Top 5 Winter Wilderness Camping TipsJeff Lynch
#1 Travel on Back Country Skis
When breaking new trail in the back country, snowshoes will get the job done, but Hok skis will make the job fun and fluid. These innovative skis from the Altai Company are a ski/snowshoe hybrid. With a wide base, permanent skins, and enough length to achieve glide, these skis are the best way to flow across our frozen lakes, rivers and streams.
#2 Set Up a Base Camp
Since breaking trail in the back country is slow and tedious, don’t plan on changing locations every night like you may be accustomed to doing in the summer time. Pick a scenic yet sensible base camp site and launch day trips to explore the surrounding area.
#3 Stay Warm and Dry
Sounds Obvious, Right? But it can be easier said than done. First and foremost, plan to “hot-tent camp”. Being able to generate heat with a wood stove in a canvas wall tent is worth the extra weight. With that in mind, consider that foot travel in the winter leads to heat and perspiration while pulling a sled or breaking trail. When stopping to set up camp, that heat will dissipate quickly. Be prepared to set up your tent as quickly as possible to get out of the wind before the rapid cooling catches up to you. Start your stove immediately and change into your fresh set of clothes while the sweaty pair dries on a line hung in the hot tent.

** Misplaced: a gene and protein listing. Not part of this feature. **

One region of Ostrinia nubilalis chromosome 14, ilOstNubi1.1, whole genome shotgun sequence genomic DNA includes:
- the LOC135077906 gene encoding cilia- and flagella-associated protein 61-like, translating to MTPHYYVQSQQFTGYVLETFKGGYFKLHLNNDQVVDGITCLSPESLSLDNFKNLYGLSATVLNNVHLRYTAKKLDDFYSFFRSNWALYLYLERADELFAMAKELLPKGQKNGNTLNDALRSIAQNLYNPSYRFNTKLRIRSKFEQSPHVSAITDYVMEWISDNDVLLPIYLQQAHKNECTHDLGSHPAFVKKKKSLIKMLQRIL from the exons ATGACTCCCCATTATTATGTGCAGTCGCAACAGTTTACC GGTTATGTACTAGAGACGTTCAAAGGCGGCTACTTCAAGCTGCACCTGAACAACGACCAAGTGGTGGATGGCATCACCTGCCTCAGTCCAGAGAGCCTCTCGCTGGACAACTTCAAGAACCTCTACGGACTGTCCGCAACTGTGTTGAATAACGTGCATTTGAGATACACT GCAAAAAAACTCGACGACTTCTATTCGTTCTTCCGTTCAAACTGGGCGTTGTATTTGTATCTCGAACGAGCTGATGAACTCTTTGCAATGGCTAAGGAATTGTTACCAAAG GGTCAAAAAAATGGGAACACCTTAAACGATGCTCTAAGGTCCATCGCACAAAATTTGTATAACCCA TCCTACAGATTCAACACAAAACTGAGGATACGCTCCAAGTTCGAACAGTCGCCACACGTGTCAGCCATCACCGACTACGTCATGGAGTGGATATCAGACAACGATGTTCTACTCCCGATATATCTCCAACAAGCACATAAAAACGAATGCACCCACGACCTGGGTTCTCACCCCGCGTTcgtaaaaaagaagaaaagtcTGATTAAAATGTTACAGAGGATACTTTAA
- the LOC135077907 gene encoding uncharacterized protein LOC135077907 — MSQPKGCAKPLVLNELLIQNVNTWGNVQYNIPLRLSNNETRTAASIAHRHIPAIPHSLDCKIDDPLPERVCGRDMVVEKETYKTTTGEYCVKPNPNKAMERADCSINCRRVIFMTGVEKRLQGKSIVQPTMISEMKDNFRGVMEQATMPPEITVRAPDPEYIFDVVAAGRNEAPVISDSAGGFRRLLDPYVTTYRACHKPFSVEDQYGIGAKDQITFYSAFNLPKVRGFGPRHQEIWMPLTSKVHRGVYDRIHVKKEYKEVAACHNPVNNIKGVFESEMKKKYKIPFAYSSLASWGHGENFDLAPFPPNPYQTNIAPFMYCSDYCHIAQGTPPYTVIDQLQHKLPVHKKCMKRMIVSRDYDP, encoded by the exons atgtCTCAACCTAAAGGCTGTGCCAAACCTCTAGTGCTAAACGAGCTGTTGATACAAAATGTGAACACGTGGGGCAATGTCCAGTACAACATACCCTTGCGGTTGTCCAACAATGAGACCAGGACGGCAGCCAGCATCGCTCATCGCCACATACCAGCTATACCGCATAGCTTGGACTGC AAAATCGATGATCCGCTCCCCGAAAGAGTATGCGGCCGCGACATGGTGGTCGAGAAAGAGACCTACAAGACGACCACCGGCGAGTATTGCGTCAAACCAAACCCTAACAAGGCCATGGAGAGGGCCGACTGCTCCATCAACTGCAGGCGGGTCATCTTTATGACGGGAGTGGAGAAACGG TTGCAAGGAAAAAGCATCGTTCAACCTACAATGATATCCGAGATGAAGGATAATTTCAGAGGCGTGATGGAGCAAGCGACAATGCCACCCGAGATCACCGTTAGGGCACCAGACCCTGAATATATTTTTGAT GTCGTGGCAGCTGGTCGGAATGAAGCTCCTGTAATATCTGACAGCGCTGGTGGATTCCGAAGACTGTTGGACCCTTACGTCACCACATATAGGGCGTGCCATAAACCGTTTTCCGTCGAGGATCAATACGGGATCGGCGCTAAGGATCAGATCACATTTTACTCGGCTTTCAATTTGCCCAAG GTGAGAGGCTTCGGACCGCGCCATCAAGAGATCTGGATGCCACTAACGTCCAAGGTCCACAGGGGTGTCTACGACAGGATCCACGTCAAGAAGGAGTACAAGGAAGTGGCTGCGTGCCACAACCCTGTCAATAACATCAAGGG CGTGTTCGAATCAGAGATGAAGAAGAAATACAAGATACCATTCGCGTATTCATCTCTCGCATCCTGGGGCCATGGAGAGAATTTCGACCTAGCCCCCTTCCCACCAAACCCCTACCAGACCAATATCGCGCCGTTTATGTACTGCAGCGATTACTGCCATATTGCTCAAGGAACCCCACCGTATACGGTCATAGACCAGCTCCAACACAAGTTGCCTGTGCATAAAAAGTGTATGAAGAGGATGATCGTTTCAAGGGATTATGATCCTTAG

#4 Adequate Fire Preparations and Maintenance
Start your fire as fast and efficiently as possible. Bring plenty of fire starters. A portable propane torch will have your fire blazing in seconds, but only if your fuel source is not completely wet and frozen. As you gather wood try to find material that is dead but above the snowline. Traveling in Burn areas makes this easy. Stack the wood around the already-hot wood stove so it can be completely warm and dry before it even goes in the stove.
#5 Learn From Experience
Whenever possible, travel with someone who has more experience and is willing to share what they have learned. If that isn’t an option, research and ask other people what works for them. Our skills came from experience and that experience is invaluable. Take advantage of a mentor whenever the opportunity arises.